Saturday, January 29, 2011

The 2010 Nagoya Biodiversity Conference: No New Ground Broken?

Despite of providing "undocumented" trillions of dollars to the global economy, are the powers-that-be squandering the world’s biodiversity at our own peril?

By: Ringo Bones

2010 has been very much dominated by the US-China Currency War, joblessness issues and the vanishing middle class, not to mention lack of “social mobility” that has always been the hallmark of the post World War II global economy, but is our powers-that-be been ignoring the issue of biodiversity for so long now that it threatens all mankind? Though biopiracy concerns had been seriously discussed – i.e. multinational pharmaceutical companies profiting from herbs used by indigenous folks without cutting them a share of the profit, governments around the world seem to lack the political will to legislate and enforce binding agreements on how to maintain their various countries biodiversity and environmental protection.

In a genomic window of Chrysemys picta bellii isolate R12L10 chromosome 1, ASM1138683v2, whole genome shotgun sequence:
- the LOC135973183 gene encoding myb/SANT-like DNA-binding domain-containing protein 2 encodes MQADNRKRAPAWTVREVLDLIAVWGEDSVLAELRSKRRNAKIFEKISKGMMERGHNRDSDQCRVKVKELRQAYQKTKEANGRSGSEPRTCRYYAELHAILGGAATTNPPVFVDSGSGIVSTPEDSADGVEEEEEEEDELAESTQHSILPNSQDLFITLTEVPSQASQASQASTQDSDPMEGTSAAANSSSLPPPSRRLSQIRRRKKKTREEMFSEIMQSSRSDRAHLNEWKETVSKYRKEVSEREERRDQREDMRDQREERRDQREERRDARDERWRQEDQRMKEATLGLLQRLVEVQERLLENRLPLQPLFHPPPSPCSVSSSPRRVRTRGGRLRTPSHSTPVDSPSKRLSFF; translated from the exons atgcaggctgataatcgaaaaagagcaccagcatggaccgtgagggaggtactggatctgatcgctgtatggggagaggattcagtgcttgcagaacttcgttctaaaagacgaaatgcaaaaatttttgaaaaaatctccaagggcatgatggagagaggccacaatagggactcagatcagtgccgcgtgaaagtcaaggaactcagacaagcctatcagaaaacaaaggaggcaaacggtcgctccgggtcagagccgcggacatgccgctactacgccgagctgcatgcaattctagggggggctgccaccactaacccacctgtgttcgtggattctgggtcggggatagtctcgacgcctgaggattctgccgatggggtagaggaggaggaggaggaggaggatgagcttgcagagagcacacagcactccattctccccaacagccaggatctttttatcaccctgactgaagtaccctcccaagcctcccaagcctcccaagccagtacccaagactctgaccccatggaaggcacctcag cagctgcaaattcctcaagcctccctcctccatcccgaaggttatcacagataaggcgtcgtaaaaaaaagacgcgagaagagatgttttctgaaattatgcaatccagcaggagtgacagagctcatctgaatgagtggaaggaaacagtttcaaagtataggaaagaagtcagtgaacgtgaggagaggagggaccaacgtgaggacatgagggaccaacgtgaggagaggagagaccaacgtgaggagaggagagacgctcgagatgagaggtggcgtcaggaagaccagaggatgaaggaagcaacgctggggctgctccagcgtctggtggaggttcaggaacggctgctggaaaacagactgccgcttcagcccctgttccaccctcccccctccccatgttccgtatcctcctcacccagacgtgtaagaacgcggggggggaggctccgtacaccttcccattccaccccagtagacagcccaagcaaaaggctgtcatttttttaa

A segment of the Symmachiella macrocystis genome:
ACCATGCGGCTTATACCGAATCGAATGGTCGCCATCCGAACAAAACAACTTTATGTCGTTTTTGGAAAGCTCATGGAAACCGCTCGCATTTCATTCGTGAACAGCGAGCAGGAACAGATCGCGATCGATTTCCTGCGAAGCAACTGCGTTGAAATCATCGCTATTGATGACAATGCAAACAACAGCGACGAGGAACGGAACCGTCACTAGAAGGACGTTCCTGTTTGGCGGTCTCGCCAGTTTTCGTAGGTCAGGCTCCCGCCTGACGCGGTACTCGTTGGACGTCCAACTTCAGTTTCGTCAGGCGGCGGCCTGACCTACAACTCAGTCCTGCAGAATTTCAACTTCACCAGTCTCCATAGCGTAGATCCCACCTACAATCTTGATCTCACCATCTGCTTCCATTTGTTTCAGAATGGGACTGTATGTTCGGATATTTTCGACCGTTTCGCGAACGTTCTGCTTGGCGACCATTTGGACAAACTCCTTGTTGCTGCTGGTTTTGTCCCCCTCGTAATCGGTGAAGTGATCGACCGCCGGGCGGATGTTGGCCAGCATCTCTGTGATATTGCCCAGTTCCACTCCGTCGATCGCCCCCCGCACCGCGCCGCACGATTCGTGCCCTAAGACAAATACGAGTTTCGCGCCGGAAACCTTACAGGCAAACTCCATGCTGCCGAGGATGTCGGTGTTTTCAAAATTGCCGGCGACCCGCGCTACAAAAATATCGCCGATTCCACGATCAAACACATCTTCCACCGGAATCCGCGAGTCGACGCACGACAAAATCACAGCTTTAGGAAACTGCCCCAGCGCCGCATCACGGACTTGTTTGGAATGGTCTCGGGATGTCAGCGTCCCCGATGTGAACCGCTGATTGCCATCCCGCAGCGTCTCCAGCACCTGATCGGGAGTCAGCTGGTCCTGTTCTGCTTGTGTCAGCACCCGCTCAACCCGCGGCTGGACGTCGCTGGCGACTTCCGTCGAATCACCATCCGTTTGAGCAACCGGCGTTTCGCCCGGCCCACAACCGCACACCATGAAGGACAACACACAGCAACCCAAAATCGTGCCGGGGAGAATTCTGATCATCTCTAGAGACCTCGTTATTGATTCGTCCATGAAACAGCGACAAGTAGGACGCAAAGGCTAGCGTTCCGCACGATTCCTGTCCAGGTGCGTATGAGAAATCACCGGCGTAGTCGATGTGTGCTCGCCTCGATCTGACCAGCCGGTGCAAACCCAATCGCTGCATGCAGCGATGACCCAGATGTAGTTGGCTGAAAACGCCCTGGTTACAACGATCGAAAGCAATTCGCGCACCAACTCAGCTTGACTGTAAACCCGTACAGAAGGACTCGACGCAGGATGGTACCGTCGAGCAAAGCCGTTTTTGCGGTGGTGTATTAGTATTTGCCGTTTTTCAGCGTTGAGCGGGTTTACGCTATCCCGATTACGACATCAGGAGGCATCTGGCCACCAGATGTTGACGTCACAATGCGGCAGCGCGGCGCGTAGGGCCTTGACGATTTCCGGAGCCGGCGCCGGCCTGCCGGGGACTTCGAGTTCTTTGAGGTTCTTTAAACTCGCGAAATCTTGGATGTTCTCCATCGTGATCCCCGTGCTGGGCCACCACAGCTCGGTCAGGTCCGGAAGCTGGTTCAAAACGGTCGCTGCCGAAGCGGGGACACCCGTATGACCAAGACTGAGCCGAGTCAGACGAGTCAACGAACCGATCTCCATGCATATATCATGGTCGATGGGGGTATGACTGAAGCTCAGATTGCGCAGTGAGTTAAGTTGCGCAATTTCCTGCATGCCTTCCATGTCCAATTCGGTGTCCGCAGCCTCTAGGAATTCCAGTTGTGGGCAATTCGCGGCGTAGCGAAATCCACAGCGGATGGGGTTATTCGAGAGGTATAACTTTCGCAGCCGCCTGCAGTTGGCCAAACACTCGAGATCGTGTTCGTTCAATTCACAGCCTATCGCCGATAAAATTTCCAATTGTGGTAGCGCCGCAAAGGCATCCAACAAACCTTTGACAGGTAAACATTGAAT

A healthy biodiversity probably contributes ¼ of the global GDP – same as the consumer electronics industry – and yet the trillions of dollars contributed by a healthy biodiversity in the agricultural sector had been ignored at everyone’s peril. Most crops are very dependent on various insects for pollination and fruit-bearing, while some can only thrive when the microbiological diversity of the soil they are growing on is at optimal levels. And recent studies have shown that a healthy biodiversity also plays a part in sequestering carbon dioxide and other greenhouse gases into the soil ands out of the atmosphere when they can exacerbate global warming. If the important steps to secure biodiversity are taken in 2010, maybe results – for the better – will start to show in 2011.

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